An Islamic State (ISIS)-inspired extremist who attacked shoppers in a New Zealand supermarket on Friday had been fighting deportation for immigration fraud, The Associated Press reported on Sunday.
The attacker, Ahamed Samsudeen, 32, arrived in New Zealand 10 years ago on a student visa. A Tamil Muslim, he applied for refugee status on the basis of being persecuted in Sri Lanka, where a civil war ended in 2009 with the defeat of a Tamil rebel group, according to the report.
Immigration New Zealand declined his application, but he won his appeal, gaining permanent residency in 2014.
Police first noticed Samsudeen’s online support for terrorism in 2016 and by the following year, immigration agents knew he wanted to fly to Syria to join ISIS. They began reviewing his immigration status, fearing he could be a threat.
In 2018, Samsudeen was jailed after he was found with Islamic State videos and knives. The following year, his refugee status was canceled after authorities found evidence of fraud.
“My understanding is that in the process of investigation into the terrorist, it was discovered that some of the documents that he had used in order to get his refugee status looked to have been fabricated,” Deputy Prime Minister Grant Robertson said Sunday, according to AP.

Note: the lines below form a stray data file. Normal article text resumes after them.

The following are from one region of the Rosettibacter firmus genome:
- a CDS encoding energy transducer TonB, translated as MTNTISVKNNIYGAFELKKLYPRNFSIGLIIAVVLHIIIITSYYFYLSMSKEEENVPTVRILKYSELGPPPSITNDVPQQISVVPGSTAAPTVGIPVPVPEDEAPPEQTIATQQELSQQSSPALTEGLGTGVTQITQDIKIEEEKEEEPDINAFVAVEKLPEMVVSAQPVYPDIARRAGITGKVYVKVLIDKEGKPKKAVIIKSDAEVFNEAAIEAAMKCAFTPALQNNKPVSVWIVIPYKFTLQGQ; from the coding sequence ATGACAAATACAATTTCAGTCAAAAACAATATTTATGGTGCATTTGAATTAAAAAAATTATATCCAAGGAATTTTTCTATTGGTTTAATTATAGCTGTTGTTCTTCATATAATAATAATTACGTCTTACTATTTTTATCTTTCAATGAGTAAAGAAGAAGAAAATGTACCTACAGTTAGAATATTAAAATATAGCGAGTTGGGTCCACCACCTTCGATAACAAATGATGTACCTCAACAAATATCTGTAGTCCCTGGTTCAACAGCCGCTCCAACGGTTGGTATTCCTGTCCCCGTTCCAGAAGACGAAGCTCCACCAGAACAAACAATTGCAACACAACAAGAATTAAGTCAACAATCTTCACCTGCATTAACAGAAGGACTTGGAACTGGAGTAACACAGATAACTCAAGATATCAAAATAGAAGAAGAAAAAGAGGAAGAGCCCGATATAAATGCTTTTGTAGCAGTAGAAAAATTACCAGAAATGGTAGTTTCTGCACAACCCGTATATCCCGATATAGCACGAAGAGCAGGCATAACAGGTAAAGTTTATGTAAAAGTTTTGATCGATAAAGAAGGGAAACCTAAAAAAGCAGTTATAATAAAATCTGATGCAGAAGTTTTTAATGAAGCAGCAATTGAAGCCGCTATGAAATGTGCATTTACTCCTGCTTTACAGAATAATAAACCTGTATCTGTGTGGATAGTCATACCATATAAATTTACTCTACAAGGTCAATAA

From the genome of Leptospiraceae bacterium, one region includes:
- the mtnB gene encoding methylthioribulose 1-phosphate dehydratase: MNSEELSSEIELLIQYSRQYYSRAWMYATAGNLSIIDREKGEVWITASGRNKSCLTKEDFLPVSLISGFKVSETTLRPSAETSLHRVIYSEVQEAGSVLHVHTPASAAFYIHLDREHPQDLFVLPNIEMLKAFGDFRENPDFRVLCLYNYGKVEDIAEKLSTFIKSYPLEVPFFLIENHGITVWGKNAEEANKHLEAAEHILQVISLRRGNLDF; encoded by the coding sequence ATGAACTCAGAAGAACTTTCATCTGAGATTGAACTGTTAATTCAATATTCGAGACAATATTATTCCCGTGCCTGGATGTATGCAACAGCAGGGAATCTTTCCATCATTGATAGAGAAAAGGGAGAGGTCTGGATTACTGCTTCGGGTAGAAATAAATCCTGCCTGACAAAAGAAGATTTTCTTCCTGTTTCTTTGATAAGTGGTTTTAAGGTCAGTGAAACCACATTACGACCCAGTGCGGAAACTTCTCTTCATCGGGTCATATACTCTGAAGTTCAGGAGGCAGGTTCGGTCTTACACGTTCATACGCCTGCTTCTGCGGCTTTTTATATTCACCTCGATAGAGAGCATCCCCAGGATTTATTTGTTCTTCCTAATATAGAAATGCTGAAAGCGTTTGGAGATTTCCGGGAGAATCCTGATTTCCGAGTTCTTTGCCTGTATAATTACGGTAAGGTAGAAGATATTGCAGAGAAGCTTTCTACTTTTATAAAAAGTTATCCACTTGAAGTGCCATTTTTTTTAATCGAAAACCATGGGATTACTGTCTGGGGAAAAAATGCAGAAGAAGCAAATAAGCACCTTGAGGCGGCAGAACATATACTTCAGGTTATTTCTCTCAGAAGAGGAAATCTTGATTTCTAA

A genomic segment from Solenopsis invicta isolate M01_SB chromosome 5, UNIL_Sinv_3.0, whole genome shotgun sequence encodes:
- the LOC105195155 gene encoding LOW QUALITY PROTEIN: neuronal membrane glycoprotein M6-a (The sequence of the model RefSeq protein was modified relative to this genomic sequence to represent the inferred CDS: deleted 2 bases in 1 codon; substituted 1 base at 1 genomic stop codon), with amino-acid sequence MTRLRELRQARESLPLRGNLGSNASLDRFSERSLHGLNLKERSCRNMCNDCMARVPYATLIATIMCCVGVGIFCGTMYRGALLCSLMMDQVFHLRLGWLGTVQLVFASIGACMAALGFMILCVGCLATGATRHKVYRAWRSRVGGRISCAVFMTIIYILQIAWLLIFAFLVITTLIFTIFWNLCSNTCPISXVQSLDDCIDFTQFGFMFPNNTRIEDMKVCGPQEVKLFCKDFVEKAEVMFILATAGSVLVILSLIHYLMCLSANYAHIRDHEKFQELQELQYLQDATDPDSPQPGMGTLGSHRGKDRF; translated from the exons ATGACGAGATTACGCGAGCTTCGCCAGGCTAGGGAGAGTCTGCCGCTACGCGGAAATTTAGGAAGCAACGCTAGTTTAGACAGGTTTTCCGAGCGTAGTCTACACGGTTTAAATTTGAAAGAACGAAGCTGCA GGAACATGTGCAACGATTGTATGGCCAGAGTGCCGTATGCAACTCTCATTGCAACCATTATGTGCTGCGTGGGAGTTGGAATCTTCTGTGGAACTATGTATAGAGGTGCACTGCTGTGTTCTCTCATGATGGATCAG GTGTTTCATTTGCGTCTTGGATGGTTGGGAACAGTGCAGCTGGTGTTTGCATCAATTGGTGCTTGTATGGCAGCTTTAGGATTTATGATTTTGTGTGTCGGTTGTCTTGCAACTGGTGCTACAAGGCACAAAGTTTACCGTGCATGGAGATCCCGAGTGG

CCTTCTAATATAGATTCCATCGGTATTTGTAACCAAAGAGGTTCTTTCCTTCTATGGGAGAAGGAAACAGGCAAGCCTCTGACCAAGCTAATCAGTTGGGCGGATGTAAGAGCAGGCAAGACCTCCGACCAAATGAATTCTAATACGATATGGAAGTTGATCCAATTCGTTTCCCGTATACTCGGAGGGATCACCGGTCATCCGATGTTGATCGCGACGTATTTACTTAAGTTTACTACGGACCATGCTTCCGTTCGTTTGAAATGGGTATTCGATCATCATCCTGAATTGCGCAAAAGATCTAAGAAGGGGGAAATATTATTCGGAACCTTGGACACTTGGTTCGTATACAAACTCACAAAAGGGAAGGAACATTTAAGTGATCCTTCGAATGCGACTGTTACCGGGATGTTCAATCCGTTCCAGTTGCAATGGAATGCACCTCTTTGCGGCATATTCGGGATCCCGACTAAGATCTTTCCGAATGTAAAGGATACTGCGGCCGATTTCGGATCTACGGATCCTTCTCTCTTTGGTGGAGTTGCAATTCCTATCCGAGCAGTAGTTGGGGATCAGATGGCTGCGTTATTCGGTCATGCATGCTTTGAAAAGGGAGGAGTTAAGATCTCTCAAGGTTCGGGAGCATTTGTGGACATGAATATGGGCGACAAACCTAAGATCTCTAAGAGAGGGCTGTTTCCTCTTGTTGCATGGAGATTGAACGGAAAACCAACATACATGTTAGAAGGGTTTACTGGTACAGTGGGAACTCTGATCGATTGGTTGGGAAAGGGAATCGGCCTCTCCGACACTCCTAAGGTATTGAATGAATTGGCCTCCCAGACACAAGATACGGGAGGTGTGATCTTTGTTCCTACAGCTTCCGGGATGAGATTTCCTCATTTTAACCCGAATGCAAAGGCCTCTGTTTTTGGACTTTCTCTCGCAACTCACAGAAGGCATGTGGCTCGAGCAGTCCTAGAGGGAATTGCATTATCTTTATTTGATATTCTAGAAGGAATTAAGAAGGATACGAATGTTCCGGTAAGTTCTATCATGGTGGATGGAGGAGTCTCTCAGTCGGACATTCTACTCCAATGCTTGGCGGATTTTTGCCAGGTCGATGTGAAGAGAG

Samsudeen appealed, triggering a lengthy process that automatically allowed him to stay in New Zealand until his appeal was heard.
Immigration authorities tried to argue he should remain behind bars, but in July, Samsudeen was set free.
Six people were injured in Friday’s stabbing attack. New Zealand's Prime Minister Jacinda Ardern said the stabbing was "a terrorist attack," and noted the perpetrator had been under surveillance for approximately five years.